National Party leader Judith Collins is putting the blame for the new cases of community transmission in Auckland squarely in the lap of the Government and Prime Minister Jacinda Ardern.
Speaking to the Herald tonight, Collins said she was "extremely disappointed" in the Government, given that Covid-19 has come back to New Zealand.
Asked if she was disappointed in the Government, she said yes.
"I am, like I'm sure the rest of the country is, extremely disappointed that this [Covid-19] has been allowed in through our borders."
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Just over an hour before, Ardern had announced that as a result of four new cases of community transmission – all from the same family in South Auckland – the Super City will go into level 3 lockdown from 12 noon on Wednesday, until midnight Friday.
The rest of the county will move into level 2 over the same period.
"We're asking people in Auckland to stay home to stop the spread," Ardern said in an emergency press conference at the Beehive tonight.
But Collins was not impressed, given the fact she said New Zealanders have been told that the country was free of community transmission.
Sunday had marked 100 days since the last case of community transmission.
"We believed it had happened; this has clearly come through a border and must not be something that was homegrown in New Zealand.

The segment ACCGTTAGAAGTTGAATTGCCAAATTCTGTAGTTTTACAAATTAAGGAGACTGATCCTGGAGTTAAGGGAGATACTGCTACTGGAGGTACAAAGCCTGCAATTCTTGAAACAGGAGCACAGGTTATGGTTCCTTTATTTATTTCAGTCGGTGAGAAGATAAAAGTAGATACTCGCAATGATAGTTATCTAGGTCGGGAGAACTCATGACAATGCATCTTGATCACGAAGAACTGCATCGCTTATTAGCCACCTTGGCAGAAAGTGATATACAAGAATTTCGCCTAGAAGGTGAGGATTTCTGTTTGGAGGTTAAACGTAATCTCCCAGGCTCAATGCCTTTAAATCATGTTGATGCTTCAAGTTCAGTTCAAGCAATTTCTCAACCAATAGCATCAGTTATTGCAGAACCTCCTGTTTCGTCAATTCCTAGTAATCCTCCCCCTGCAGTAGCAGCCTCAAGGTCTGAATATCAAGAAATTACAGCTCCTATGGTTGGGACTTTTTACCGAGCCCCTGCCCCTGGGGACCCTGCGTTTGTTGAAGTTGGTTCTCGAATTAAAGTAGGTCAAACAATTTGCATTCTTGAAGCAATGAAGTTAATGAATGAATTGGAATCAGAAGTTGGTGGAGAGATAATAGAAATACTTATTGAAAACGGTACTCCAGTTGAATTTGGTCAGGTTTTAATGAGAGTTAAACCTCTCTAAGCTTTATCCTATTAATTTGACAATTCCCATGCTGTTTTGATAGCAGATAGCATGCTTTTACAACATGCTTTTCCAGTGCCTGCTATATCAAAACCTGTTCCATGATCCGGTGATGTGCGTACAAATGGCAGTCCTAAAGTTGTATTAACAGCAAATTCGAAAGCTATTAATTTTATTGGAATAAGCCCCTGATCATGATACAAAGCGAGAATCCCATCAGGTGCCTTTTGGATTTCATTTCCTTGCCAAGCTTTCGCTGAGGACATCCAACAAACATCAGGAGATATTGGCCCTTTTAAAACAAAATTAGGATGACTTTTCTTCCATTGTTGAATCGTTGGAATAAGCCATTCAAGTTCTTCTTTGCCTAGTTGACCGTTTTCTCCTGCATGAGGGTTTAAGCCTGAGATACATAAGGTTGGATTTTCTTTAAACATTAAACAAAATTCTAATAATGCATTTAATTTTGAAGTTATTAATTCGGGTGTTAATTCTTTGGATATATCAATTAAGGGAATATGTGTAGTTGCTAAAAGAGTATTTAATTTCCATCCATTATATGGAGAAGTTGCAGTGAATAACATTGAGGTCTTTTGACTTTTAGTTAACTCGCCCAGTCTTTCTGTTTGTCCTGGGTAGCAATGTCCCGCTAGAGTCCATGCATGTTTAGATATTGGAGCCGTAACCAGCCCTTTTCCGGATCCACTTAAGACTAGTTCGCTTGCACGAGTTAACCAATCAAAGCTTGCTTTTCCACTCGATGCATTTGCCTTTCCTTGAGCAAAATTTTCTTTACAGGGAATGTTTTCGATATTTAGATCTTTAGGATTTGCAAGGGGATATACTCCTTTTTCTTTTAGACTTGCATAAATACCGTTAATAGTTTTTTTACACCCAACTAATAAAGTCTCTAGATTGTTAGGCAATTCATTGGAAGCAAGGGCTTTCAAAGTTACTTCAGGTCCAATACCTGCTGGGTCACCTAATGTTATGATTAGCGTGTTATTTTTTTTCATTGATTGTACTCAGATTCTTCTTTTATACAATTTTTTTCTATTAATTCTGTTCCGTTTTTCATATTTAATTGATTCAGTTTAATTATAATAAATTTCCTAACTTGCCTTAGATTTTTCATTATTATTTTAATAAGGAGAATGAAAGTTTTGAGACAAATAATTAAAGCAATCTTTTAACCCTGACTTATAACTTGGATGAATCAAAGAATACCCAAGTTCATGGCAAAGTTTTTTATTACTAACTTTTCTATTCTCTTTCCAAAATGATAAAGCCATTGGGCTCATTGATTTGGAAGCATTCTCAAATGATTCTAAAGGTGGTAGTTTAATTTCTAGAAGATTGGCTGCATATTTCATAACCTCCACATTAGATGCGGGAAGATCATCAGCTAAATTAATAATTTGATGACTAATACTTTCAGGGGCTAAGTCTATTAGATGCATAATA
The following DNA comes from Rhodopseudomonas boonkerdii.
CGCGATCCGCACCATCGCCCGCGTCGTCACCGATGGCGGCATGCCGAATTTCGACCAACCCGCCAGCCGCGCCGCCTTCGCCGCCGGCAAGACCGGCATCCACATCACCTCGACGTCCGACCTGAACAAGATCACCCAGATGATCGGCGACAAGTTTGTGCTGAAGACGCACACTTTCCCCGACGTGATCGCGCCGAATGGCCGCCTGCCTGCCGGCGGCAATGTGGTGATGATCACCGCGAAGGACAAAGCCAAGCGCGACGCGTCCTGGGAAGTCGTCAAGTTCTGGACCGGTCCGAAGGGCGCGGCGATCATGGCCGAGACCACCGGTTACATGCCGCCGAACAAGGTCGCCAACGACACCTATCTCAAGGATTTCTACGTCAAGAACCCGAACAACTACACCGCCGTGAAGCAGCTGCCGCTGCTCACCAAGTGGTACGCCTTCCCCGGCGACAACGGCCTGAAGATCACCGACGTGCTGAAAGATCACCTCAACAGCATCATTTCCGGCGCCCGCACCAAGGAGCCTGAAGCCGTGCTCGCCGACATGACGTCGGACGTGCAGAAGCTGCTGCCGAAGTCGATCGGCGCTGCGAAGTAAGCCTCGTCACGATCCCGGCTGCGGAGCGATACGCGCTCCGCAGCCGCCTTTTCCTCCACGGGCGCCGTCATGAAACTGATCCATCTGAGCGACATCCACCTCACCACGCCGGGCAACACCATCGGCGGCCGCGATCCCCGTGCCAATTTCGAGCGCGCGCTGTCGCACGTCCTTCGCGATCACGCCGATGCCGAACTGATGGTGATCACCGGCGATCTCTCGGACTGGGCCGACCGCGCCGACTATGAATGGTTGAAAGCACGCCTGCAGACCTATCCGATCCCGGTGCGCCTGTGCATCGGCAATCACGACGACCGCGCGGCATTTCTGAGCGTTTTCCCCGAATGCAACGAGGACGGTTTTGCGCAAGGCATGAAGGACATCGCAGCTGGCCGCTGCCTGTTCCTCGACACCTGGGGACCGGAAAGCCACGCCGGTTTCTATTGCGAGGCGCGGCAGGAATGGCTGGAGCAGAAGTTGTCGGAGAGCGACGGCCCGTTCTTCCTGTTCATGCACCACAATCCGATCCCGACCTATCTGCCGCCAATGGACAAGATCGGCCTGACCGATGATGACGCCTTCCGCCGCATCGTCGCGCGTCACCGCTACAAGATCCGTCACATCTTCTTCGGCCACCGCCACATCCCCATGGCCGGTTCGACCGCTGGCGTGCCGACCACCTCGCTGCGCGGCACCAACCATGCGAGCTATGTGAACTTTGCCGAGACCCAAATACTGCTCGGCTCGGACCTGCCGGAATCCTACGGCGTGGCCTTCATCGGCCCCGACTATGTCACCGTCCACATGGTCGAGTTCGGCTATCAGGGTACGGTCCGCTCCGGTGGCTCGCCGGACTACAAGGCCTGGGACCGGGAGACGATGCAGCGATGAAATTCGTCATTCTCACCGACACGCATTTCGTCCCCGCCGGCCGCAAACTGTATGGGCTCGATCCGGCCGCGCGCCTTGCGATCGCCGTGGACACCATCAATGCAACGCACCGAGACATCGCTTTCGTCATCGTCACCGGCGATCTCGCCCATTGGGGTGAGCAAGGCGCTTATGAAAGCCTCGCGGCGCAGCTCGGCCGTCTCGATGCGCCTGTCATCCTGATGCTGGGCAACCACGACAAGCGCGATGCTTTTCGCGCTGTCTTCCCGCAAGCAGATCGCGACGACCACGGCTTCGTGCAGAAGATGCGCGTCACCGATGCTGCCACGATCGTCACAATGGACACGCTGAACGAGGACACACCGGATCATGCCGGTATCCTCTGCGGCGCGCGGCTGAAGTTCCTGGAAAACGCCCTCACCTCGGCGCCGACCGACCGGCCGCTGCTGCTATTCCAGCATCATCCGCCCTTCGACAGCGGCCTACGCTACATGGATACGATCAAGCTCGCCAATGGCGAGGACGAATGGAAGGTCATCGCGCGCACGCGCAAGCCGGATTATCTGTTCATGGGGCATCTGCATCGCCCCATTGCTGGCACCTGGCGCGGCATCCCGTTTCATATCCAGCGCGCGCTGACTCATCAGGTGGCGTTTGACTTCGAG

"I have seen the Prime Minister tonight, who is leader of the Labour Party, in the middle of an election campaign, speaking about all this failure."
Collins was meant to be campaigning in Tauranga tomorrow and is staying in Auckland tonight.
But the Papakura MP is heading back down to Wellington tomorrow morning.
"It is important, in my opinion, that I be in Wellington so that I can actually undertake the role of the Leader of the Opposition – so that's what I'm planning to do."
In fact, when speaking to the Herald, Collins detailed parts of a call she had with Ardern earlier this evening.
"She [Ardern] said that the family [the new cases of Covid-19] have had to wait for retesting because of possible false positives."
Collins speculated that this meant the family would have been retested and found positive "some days ago".
But Director-General of Health Ashley Bloomfield sais that the Auckland man in his 50s was tested yesterday after having symptoms.
He had no history of overseas travel and was tested a second time today and both tests were positive.
Collins pushed back on any suggestion that she was politicising the situation.
"I would be accused of a dereliction of duty if I did not do my job as Leader of the Opposition.
"We clearly have a failure that is disappointing – I am actually so disappointed that we are not in a situation that we have been told we were in."